Drinking to much

Discussion in 'Health and Fitness' started by 1isEnough, Dec 10, 2008.

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  1. Eeeerrrr I have this friend who is drinking to much. He is not an alky, doesn't need a drink in the morning, and if he hasn't got any it doesn't bother him. Dry exercises arn't an issue.

    The trouble is when he does have some, he can't stop at one. Once it's run out no problem. But he is drinking way over the odds.

    Any constructive advice you can give him to help him reduce his intake.

    This isn't the NAAFI so useful advice only please.

    Thanks

    1IE
     
  2. Well he has to work on his self control, might be difficult but it can be overcome. The mind is a powerful thing.
     
  3. Heroin , that should get him off it .
     
  4. Oi WhizzyShitLips !

    When you're old enough to drink alcohol legally, you might be able to offer some real advice. :x

    The mind is a wonderful thing ! :roll: :?
     
  5. 1isEnough.

    Have you spoken to your mate about it ? He may not realise.

    1. Go on the lash by all means but try pacing, ie. make drinks last longer
    2. Leave for the pubs/clubs later in the evening, leaving less time for boozing.
    3. Go somewhere to eat first
    4. Alternate an alcoholic beverage with a non alcoholic beverage
    5. Set a ceiling of maximum units/jars/glasses not to be excelled
    6. Sort him out a taxi before it's too late
    7. All of the above
    8. Nominate him as duty driver.
    9. Seek expert advice - not Arrsers.
     
  6. I am and again I am. :roll:
     
  7. B_AND_T

    B_AND_T LE Book Reviewer

    Well that was fcuking useful! He did ask for useful advice.

    CNUT!!!
     
  8. Well done WhizzyShitLips !
     
  9. If it really is a case of being tempted too easily, rather than reliance, cut off the supply of money.

    If he goes out of an evening with just £20 in his pocket (adjust according to travel costs, food requirements, etc) and no credit or debit cards (preventing him obtaining more - friends need to be in on this, too), he will only be able to drink up to his financial limit.

    If this doesn't work, it's probably not temptation that's the problem.
     
  10. Strangely enough, I had an, errrrr, friend who had exactly the same problem as your, errrrr, friend.

    Most important thing I did, errr I mean he did was to accept that he had a problem. Unfortunately, my friend didn't catch the problem as quickly as your friend did and it was starting to affect his work. Turning up at noon still pi$$ed as a fart from the night before was not a career enhancer. But he did manage to nip things in the bud before full blown alcoholism set in.

    Only thing I would add to arfah's excellent advice would be to try a week or two completely off the booze and away from social boozing. Perhaps a holiday somewhere you can't drink. More than anything, it'll show your friend that he can keep on the wagon for an extended period. Also, if things don't improve quickly, don't hesitate to see your doctor. The doc will have plenty of advice to help - not necessarily involving AA meetings.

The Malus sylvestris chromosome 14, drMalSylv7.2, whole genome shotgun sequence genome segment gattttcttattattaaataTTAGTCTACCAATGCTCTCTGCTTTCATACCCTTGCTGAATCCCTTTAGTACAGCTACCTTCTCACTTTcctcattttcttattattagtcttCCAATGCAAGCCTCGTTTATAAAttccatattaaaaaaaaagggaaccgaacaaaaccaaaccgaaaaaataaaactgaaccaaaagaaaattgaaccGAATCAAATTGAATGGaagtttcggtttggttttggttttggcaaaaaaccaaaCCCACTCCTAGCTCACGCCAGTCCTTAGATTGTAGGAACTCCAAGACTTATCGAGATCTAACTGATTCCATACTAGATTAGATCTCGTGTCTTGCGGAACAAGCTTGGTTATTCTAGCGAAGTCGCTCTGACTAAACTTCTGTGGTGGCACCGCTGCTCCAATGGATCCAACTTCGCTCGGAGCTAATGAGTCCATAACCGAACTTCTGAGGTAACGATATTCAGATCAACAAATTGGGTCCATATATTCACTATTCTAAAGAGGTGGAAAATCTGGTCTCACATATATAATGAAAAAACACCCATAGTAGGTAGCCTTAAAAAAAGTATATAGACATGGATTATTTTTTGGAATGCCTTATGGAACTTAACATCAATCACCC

11. squeekingsapper

    squeekingsapper LE Reviewer

    I too have a friend with a similar predicament, and he tends not to keep booze in the house, unless he has friends coming over.

    I used to work with a guy who ended up getting caught drinking on the job and ended up getting the sack as it was also revealed that he was stealing to feed the habit. I felt really bad as although not overly close to him, I had seen some of the signs and only took it as far as a quiet chat rather than trying to get him any help.

    If you're friend is also getting concerned, than tell him straight that it's the first step to admit there's a problem and see the doc for help. just remember that NHS is there to help niggles like this turning into problems.
     
  12. He has to want to change his habit himself before anything can be achieved. Unfortunately, trying to convince him is the hardest part. If you keep mentioning it to him, he will probably think you are just going on at him and get all defensive.

    Try telling him of the advantages of not drinking so much. He'll live longer would be the main one.

    He may say he will stop if he gets any health issues ... but once the liver has been affected, it cannot be rectified without major surgery.

    My ex used to drink too much and I went to this this support group called ANON which is for friends and family of people who drink. I didn't get anything out of it, but maybe they can give you some good tips.
     
  13. Simple - Stop drinking until you can do so like a responsible adult human being with self discipline. Or limit your access. Only take cash out with you, no card.

    Only have 2 cans in the fridge at any one time etc.

    Basics
     
  14. Alcohol over use and indulgence, to put it nicely, is perhaps common and whether it's thought an illness, a habit, or a disease is perhaps irrelevant.

    It's also perhaps unnecessary to rub salt into people's wounds. There
    might be some of us who enjoy a drink and there are certainly some who have a serious problem when it starts to affect their health, their appearance, and their lives. Not to condemn, but maybe a fact of life.

    It might be the case that it's too easily available, too cheap and on view everywhere we look. If tobacco is to be removed from displays and put under the counter, why not alcohol too? Would it not be far better to support, than to encourage abuse for profit?
     
  15. Pubs already do this with their draught beer. ;)

    It would cost a fortune for off licences and supermarkets to buy massive counters to stock the booze underneath, not to mention the increased staffing costs. Think again.